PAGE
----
Doing Versus Consuming

At an earlier point in The Simple Dollar’s history, I went through a period where I reviewed a new personal finance book each week. Believe it or not, between general personal finance, investing topics, frugality, and other related areas, there are plenty of books coming out all the time that makes such a review cycle easy.

What I found is that the more I was reading about personal finance topics, the worse I actually was in terms of making good financial decisions. If I was spending a lot of time reading about personal finance, I would invariably find myself making more spending mistakes and not actually taking care of my own finances.

Over time, I came to the realization that I was most effective with my finances when I was reading personal finance books and other materials less regularly. I found that if I dipped in occasionally for inspiration or came in with the intent to read about a specific subtopic, I would actually see much more success in my financial life than if I read extensively on personal finance issues every day.

I began to notice the same phenomenon with other self-improvement topics. If I constantly read books and watched videos and read articles on that specific topic, I would often make little or no progress on improving myself. Instead, if I read a lot to get a baseline knowledge and then moved on to just reading or watching a tiny bit of information each day – a devotional of sorts – and only dove in again when I was confused on an issue or struggling for motivation, I was actually far more likely to take action and actually improve myself.

The Two Cycles

There seems to be two cycles that people fall into when it comes to reading and listening to and watching and using personal finance materials.

In one cycle, a person fills a lot of their time watching videos or listening to podcasts or going to seminars or reading about personal finance or weight loss or whatever area of improvement they’re concerned about. They read books on the topic. They watch lots of videos and television shows on the topic. They read lots of websites on the topic.

Yet, when it comes time to actually make the challenging choices that are part of any kind of personal success, they don’t do so. Instead, they keep reading the books and watching the videos and going to the seminars and never actually changing anything about themselves.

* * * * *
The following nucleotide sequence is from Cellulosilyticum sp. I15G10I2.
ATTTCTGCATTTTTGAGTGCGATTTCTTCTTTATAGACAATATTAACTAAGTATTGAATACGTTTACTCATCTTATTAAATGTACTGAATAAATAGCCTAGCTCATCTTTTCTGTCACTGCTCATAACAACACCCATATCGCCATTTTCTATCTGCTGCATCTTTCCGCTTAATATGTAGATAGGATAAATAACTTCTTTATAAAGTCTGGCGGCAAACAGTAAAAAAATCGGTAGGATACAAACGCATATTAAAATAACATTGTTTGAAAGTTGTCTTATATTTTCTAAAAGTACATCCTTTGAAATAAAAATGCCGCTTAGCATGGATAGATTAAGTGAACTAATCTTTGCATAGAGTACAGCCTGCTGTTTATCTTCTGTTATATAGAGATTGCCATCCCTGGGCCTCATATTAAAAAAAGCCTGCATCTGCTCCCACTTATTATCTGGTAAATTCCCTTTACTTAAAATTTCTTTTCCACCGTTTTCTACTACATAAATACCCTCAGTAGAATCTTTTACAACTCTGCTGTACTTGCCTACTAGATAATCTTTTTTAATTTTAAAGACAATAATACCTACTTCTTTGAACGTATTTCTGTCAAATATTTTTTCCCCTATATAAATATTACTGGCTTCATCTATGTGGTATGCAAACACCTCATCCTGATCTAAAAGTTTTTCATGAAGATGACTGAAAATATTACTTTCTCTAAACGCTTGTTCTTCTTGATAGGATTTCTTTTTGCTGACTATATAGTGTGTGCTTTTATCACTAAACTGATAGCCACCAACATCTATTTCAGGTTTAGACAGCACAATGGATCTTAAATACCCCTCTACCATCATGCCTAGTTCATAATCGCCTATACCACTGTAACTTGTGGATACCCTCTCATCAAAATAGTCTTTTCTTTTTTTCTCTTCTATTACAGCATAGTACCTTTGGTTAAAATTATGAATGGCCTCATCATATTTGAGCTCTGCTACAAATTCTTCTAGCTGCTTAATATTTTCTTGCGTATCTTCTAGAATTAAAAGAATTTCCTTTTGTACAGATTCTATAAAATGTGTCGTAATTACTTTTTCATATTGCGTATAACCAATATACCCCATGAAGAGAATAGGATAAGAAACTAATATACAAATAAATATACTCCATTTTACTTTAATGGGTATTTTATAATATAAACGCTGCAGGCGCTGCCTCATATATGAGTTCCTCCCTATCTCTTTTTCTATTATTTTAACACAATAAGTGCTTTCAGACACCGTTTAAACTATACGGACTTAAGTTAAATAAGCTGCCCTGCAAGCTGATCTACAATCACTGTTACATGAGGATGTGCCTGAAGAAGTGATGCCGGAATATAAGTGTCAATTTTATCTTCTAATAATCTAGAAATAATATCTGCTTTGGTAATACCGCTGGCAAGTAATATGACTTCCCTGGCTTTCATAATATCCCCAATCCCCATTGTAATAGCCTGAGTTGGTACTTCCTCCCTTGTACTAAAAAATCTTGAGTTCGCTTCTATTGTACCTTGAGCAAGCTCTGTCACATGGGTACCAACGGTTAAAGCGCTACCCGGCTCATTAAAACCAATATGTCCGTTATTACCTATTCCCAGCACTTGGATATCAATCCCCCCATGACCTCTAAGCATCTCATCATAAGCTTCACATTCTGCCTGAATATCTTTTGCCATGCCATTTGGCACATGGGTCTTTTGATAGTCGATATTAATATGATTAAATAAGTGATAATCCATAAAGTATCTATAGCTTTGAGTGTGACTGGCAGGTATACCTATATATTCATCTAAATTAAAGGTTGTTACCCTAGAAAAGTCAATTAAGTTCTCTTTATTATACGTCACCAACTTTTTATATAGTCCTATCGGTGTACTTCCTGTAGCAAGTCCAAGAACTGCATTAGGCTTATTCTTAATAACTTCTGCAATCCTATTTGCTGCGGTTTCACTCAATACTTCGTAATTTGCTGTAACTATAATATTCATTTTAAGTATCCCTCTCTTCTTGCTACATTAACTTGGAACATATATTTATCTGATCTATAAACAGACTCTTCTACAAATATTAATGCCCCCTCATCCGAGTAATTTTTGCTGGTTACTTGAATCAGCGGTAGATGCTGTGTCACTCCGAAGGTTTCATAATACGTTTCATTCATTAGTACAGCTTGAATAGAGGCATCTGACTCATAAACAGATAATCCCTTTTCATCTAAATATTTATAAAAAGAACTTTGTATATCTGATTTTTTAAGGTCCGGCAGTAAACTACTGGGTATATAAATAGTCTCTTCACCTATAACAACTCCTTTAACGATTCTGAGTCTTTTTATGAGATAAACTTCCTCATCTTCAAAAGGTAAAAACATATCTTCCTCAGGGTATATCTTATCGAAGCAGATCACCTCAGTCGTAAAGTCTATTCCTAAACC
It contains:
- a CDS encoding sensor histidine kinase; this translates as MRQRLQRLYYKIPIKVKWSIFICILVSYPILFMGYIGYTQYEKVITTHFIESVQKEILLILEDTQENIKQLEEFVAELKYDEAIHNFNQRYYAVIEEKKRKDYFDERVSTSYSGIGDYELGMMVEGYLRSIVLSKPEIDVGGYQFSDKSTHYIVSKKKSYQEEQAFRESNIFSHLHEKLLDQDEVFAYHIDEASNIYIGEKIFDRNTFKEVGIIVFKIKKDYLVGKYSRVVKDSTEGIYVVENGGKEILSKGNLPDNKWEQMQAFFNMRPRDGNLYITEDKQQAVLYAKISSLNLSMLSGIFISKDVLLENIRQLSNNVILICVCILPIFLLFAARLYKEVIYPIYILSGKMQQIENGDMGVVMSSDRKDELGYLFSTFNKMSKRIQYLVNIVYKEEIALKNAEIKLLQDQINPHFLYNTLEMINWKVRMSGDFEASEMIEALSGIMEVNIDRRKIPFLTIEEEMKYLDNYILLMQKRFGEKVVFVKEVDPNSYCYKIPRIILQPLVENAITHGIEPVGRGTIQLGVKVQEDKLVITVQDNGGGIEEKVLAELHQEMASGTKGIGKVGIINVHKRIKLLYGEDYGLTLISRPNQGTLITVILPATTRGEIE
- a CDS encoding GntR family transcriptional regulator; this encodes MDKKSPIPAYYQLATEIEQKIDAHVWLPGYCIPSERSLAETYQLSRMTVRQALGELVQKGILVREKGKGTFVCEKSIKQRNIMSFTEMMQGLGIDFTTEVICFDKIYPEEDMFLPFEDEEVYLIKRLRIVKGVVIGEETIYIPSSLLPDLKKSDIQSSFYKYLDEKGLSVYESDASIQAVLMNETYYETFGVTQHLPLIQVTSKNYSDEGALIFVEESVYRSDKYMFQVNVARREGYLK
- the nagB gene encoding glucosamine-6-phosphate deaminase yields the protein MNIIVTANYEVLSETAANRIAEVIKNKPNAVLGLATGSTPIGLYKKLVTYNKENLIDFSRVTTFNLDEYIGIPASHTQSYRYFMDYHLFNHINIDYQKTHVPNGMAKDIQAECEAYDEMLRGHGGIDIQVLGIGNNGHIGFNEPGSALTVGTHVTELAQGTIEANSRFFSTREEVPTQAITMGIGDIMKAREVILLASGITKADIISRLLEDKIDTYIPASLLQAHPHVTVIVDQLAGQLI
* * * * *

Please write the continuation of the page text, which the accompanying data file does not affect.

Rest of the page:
I think what happens here is that if you engage too much on reading and absorbing material on an area of self-improvement, it ends up feeling like “success” in your head. If you’re anything like me, you read about self-improvement and visualize yourself doing it. In small doses, that’s really powerful, but if you’re constantly absorbing a lot of content about a particular kind of personal improvement, you end up visualizing your own improvement so much that it already feels like you’ve done it, even though you haven’t done much of anything yet.

A lot of reading and video watching and podcast listening leads to a lot of visualization, and a lot of visualization brings about a sense of completion without actually having done anything. You then immediately go back to the well because you feel somehow partially successful and the information makes sense, but you never really end up improving things.

The other cycle is more of a question/action/answer cycle. You’re interested in a particular area of self-improvement, you read or watch or listen to enough materials to understand what you need to do, and then you stop reading and watching and listening and take action.

At that point, you might still read a little bit on that topic regularly, but you do it just enough to feel motivated to go do something, but not enough to feel like you’ve done anything. You might turn back to trusted materials when you’re feeling a strong lack of motivation or you have a specific question, but your focus is on taking action for yourself. Rather than drowning yourself in visualization, you do just enough visualization to get yourself to step up to the plate and take action.